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ASH 2015: Study to Improve Fatigue in CLL Patients Who Do Not Currently Require Active Treatment

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Many patients with chronic lymphocytic leukemia (CLL) experience significant fatigue and other symptoms that negatively impact their quality of life. Currently available supportive care drugs do not improve these symptoms and recently studies have been performed to explore therapeutic options to treat them. Dr. Zeev Estrov from MD Anderson Cancer Center describes the study that is being done to address CLL fatigue and the preliminary results that were presented at the 2015 American Society of Hematology annual meeting.

Studies have shown that Ruxolitinib (Jakafi) significantly reduces disease-related symptoms in patients with myelofibrosis, a serious bone marrow disorder that disrupts the body’s normal production of blood cells, by significantly reducing “hormone-like” proteins called cytokines. Based on these results and our own laboratory data, a clinical trial was developed to explore the effects of Ruxolitinib on disease-related symptoms in patients with chronic lymphocytic leukemia (CLL) who do not require anti-CLL treatment. The preliminary results of the trial show that Ruxolitinib significantly reduces disease-related fatigue and other symptoms in patients with CLL. The preliminary results of the study also suggest that Ruxolitinib may reduce the number of CLL cells in the blood. Thirty-one patients were enrolled on the clinical trial; 19 had never received treatment for CLL while the other 15 had received at least one prior treatment. The average reduction in fatigue was 74% and a 45% reduction in other symptoms associated with CLL after 3 months of treatment.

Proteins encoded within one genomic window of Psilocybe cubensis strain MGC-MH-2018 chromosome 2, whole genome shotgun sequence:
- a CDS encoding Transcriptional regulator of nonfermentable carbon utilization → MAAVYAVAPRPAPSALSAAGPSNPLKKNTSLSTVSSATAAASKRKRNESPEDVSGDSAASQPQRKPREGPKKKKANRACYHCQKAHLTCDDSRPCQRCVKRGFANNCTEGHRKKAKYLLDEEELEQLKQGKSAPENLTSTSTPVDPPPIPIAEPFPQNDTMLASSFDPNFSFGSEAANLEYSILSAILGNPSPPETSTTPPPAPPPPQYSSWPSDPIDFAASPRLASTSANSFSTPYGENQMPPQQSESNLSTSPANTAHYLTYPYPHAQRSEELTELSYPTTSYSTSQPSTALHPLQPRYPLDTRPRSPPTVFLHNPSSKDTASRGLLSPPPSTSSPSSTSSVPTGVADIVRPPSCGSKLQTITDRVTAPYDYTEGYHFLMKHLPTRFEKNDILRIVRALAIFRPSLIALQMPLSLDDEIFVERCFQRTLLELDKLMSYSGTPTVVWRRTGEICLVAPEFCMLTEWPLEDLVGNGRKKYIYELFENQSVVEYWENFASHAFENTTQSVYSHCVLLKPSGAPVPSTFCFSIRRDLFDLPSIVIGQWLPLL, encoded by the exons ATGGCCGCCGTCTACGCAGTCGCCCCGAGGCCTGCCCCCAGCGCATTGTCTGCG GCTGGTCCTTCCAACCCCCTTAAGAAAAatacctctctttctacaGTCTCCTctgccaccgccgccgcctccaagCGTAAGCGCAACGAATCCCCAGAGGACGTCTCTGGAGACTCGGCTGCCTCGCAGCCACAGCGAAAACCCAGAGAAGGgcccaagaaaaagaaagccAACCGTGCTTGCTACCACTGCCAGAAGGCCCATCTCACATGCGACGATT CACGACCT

You can read the abstract here.

You can read about the clinical trial being performed at MD Anderson here.

Zeev Estrov, MD

Professor of Medicine
Department of Leukemia
MD Anderson Cancer Center
Houston, TX